2004.10.30 Former dancer begins reign


PHNOM PENH, Cambodia -- King Norodom Sihamoni, the new monarch of Cambodia, loves to dance.

As a boy, he danced the Nutcracker in Prague. As a young man, he performed traditional Korean numbers for the future dictator of North Korea, Kim Jong-il. For more than two decades, he taught classical ballet and Khmer dance in Paris.

But whether the slightly built Sihamoni can master the complex steps of Cambodian governance is the question of the moment in this Southeast Asian nation.

"This time, the dancing will be different," said Kek Galabru, head of the local human-rights group Licadho, who has known the prince since childhood. Because Sihamoni has spent most of his adulthood as a performer rather than a politician, Galabru predicted, "As king, he will reign but not rule."

Sihamoni has kept such a low profile that most Cambodians know little about him.

"I know that he is a ballet teacher, though he never performed in Cambodia," said Prince Sisowath Thomico, Sihamoni's first cousin. "I know he has made one or two movies in Cambodia, but I am not acquainted with them." Sihamoni's father, King Norodom Sihanouk, is an avid filmmaker, and Sihamoni starred in his production of "The Little Prince."

After living most of his 51 years in the shadow of his larger-than-life father, he took an oath to serve the country at a ceremony in Phnom Penh, the capital, on Friday.

"I am extremely touched to have the opportunity to devote my physical and mental strength and intelligence to serve the nation and the people, and to continue the tradition and glorious achievements of my father," King Sihamoni said after the ceremony.

While many wished their new ruler well, they were curious how he would help heal a nation divided by fractious politics, crushing poverty, a mounting AIDS crisis and the legacy of 1.7 million killed during the Khmer Rouge genocides of the 1970s.

"Gasoline needs to be cheaper. Do you think the king can help us with that?" asked Kong Saram, a court clerk who earns $30 a month.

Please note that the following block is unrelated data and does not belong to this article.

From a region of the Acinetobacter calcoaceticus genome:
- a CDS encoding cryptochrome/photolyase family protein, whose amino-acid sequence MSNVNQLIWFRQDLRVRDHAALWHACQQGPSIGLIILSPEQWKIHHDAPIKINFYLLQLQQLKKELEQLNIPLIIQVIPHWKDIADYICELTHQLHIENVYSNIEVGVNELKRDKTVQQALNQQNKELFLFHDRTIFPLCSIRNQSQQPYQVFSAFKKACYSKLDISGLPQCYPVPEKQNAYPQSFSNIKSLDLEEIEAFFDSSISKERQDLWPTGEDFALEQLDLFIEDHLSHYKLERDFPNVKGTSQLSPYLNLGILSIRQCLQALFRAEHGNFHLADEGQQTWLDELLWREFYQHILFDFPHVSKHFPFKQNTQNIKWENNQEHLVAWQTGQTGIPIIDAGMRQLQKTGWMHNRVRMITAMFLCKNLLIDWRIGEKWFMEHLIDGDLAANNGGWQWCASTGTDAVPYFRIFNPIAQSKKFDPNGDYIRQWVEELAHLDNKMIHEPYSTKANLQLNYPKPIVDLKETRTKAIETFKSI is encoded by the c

Under the Cambodian constitution, any Cambodian male over age 30 is eligible for the Throne Council to anoint as the next king if he's a descendant of the 19th Century King Anglong. That there are literally hundreds of potential candidates hasn't stopped interest in whether Sihamoni would marry and have children.

"He loves women as sisters," Sihanouk told reporters. "He is afraid of women when he is in a serious relationship."

Sihanouk abdicated this month after more than six decades of rule, both within the country and in exile. Sihanouk claimed he stepped down for health reasons. But he had also warned that the failure to choose a new king before his death could spark political strife and possibly end a royal line that stretches back to the 13th-century god-kings of the Angkor empire.

Prime Minister Hun Sen, who has governed the country for the past two decades, has long been thought to want to end the monarchy.

"Sihanouk didn't trust Hun Sen to continue the monarchy after he's gone," said Steven Heder, a lecturer in Southeast Asian politics at the School of Oriental and Asian Studies in London. "No one expects the son to rule with the same political authority as the father."

Sihamoni has shown a preference for the simple life. In 1992, Sihamoni was appointed Cambodia's ambassador to the United Nations. But he preferred life in Paris and, the following year, returned there to serve as Cambodia's ambassador to UNESCO, a post he held until recently.

In Paris, he lived in a small, walk-up apartment near the Eiffel Tower. "He's always been single and never needed a big flat," said cousin Thomico. "He never liked to take an official vehicle. He always preferred the metro."

Galabru recalled that once, Sihamoni took off his shoes and walked through the mud to reach the famous Angkor Wat temples during a rainy season visit. "People were so surprised that the son of our king would walk through the mud," she said. "And they loved him for being so humble.

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